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Our readers asked:

What does the term Ecumenism mean?

Rev. Leo A. Walsh, S.T.D. Answers:

On the night before he died, as he instituted the Eucharist, Jesus prayed for the unity of his disciples when he said,

“I pray not only for them, but also for those who will believe in me through their word, so that they may all be one, as you, Father, are in me and I in you, that they also may be in us, that the world may believe that you sent me.”
- Jn 17:22-21.

Jesus prayed for a unity in the Church. We must take this prayer very seriously. For if we do not take seriously the Son who suffered and died for us, then we do not take seriously the Father who raised Him up in the Spirit. The credibility of the gospel depends on a unified witness.

Well, quite frankly, we blew it. Over the last 20 centuries, the Church as seen several major divisions occur. The first was the breaking off of the Coptic Churches in the fourth century, then the Great Schism of the 11th century between the Catholic West and the Orthodox East, and then the one that most of us are familiar with, the Reformation in the 16th century which saw the establishment of the Protestant communions.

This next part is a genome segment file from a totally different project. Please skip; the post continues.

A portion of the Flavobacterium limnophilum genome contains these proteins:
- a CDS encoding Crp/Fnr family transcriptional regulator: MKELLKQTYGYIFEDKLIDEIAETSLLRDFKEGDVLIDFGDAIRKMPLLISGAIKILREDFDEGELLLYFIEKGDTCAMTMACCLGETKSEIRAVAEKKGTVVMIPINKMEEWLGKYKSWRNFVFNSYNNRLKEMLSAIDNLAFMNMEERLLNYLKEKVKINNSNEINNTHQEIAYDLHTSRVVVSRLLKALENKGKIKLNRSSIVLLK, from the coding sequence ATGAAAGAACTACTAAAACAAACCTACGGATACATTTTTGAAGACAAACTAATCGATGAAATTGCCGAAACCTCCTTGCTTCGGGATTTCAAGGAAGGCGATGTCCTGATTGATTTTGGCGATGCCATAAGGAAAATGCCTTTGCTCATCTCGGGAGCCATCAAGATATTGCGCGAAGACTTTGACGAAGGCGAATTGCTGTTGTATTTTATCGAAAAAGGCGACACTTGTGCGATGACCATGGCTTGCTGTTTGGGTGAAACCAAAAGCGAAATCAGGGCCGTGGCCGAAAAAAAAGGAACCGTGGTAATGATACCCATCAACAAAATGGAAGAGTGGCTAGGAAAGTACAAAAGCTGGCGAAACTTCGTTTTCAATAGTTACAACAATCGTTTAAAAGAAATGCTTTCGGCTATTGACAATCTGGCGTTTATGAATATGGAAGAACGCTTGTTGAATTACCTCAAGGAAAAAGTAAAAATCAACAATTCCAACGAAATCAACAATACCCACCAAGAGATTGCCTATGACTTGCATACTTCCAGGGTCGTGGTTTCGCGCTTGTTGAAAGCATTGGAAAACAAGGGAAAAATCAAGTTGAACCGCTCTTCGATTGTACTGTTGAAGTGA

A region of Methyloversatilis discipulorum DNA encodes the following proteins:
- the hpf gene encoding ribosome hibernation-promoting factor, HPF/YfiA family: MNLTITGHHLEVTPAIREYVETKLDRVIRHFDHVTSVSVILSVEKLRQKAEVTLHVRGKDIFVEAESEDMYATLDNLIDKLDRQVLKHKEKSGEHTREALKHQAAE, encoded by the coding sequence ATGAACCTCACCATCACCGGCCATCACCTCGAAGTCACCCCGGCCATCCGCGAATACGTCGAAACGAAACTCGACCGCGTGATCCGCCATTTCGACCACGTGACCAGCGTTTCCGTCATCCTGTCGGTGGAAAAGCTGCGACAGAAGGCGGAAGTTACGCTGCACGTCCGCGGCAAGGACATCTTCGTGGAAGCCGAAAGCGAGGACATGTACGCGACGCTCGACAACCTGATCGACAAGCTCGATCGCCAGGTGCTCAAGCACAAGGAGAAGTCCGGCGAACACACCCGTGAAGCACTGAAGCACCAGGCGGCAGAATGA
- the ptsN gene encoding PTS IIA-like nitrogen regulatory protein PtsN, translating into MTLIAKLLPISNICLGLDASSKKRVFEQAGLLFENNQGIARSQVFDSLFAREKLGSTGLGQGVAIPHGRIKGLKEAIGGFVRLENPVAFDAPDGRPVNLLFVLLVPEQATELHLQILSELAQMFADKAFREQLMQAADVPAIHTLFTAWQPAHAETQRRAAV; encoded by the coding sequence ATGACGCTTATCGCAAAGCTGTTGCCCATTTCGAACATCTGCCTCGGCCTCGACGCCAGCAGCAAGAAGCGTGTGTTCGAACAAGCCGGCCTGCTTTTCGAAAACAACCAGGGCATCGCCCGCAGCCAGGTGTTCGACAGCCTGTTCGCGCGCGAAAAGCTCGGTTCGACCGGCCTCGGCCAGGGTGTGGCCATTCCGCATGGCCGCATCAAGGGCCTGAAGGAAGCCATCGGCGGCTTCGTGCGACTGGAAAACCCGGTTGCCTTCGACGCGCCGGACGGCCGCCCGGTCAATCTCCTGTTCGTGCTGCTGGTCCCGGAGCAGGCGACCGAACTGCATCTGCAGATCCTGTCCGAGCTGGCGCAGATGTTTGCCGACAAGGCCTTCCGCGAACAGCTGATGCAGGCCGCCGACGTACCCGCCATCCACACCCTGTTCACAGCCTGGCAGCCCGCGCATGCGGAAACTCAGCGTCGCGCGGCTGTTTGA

As long as Christians could live in relative isolation, the effects of a divided Church seemed tolerable. But as the years went by and Christian missionaries of all denominations continued their work in the world, they were continually frustrated by the effects of such division. Indeed, they found that the biggest stumbling block to the spread of the gospel is a divided Christianity.

“Ecumenism” is the term typically used to refer to the modern ecumenical movement which works, little by little, to repair the sad divisions in Christianity so that we may indeed “be one…so that the world may believe.”

The operative principle is that of “convergence.” The idea is that we all meet in Christ. Think of a wagon wheel with Christ at the hub and all the rest of us on the spokes. As we get closer to Christ, we get closer to one another.

The divisions in the Church did not occur overnight and so the process to repair them will take some time, perhaps decades or centuries.

 
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The Author : Rev. Leo A. Walsh, S.T.D.
The Rev. Leo A. Walsh, S.T.D., formerly the Interreligious Affairs specialist at the United States Conference of Catholic Bishops, is now pastor of St. Benedict's Parish in Anchorage, Alaska. Photo Credit: Bob Roller, Catholic News Service (CNS).
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